US 4576772 A
A multi-lumen fluid-tight catheter having optimum resistance to bending and method of manufacture. The catheter is notched about its periphery and along its length to create voids which are filled with a vulcanized polymeric material.
1. A method of controlling resistance to bending in a multi-lumen catheter comprising the steps of
providing a plastic tube of a given hardness, a given resistance to bending and a given length having a plurality of lumens, notching the tube about its periphery and along its length to create voids and to develop a vertabra-like structure, and filling the voids with a vulcanizable polymeric material having a hardness when cured less than the hardness of said plastic tube whereby the resistance to bending of said tube is reduced.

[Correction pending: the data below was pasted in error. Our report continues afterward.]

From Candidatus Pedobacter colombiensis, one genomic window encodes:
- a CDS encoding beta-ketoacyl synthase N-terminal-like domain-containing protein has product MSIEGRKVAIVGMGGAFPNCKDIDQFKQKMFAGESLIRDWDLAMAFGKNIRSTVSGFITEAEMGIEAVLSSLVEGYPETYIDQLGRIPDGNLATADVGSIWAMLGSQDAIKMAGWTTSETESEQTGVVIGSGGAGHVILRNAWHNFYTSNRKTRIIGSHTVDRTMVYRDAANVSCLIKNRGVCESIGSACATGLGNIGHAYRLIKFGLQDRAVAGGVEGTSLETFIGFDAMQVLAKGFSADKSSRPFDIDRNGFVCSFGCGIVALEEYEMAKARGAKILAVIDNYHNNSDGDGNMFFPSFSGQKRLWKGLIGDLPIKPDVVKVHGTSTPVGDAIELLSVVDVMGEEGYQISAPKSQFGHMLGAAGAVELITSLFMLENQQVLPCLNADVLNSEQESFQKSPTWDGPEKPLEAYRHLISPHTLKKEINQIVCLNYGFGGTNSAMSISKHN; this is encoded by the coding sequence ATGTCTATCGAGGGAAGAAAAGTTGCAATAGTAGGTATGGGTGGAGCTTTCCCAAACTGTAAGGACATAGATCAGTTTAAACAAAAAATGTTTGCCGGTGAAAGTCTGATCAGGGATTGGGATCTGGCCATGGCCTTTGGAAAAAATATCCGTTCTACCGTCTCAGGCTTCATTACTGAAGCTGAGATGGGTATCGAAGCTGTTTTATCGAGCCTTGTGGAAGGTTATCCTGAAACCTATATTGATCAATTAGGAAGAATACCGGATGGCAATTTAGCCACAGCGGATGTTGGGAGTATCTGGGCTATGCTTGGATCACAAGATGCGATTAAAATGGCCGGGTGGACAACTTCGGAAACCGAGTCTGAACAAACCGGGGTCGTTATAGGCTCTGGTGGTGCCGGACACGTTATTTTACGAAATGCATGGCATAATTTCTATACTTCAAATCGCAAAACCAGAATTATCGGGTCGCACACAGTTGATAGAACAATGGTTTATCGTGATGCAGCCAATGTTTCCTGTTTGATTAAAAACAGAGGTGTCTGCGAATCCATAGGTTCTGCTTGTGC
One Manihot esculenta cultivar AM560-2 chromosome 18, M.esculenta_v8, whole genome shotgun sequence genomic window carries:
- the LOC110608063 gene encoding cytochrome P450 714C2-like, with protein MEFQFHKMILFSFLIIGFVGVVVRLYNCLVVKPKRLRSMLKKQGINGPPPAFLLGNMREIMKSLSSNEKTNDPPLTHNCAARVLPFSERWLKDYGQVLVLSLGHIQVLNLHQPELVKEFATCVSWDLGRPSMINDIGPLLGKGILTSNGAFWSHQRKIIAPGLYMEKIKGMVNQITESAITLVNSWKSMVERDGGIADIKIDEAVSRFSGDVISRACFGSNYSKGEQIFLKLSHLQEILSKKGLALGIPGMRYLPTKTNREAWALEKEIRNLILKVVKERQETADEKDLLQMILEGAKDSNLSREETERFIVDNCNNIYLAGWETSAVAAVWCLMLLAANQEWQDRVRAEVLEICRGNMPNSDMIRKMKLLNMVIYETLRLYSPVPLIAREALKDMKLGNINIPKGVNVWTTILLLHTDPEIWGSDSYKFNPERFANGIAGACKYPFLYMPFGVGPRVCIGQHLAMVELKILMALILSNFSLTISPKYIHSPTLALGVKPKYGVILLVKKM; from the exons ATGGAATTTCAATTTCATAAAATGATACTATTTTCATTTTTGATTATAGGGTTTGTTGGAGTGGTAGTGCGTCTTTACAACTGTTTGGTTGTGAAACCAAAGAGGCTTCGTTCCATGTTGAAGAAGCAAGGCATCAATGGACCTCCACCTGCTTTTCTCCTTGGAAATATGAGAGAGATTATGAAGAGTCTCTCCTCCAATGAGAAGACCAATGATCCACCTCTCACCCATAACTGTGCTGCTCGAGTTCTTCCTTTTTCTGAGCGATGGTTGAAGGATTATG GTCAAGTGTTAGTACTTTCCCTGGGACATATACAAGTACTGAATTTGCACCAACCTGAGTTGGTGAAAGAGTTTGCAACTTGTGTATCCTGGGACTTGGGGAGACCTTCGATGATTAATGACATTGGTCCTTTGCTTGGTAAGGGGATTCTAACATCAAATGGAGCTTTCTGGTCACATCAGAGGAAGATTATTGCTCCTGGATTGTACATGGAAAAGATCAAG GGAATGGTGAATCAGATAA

2. The method of claim 1 in which the notches are formed so as to intersect and communicate with the lumens.
3. The method of claim 2 plus the step of introducing the polymeric material through the lumens.
4. The method of claim 3 plus the step of enclosing the exterior of the tube in a transparent envelope to preclude overfilling the notches.
5. The method of claim 4 plus the step of capping or closing one end of each lumen.
6. The method of claim 5 plus the step of purging the lumens to displace excess filler material.
7. The method of claim 6 plus the step of purging the lumens by pushing mandrels through each lumen to displace said filler material.
8. The method of claim 7 plus the steps of curing the polymeric material and thereafter removing the mandrels and the envelope.
9. The method of claim 4 where the transparent envelope is polyethylene.
10. The method of claim 4 where the transparent envelope is polyvinyl chloride.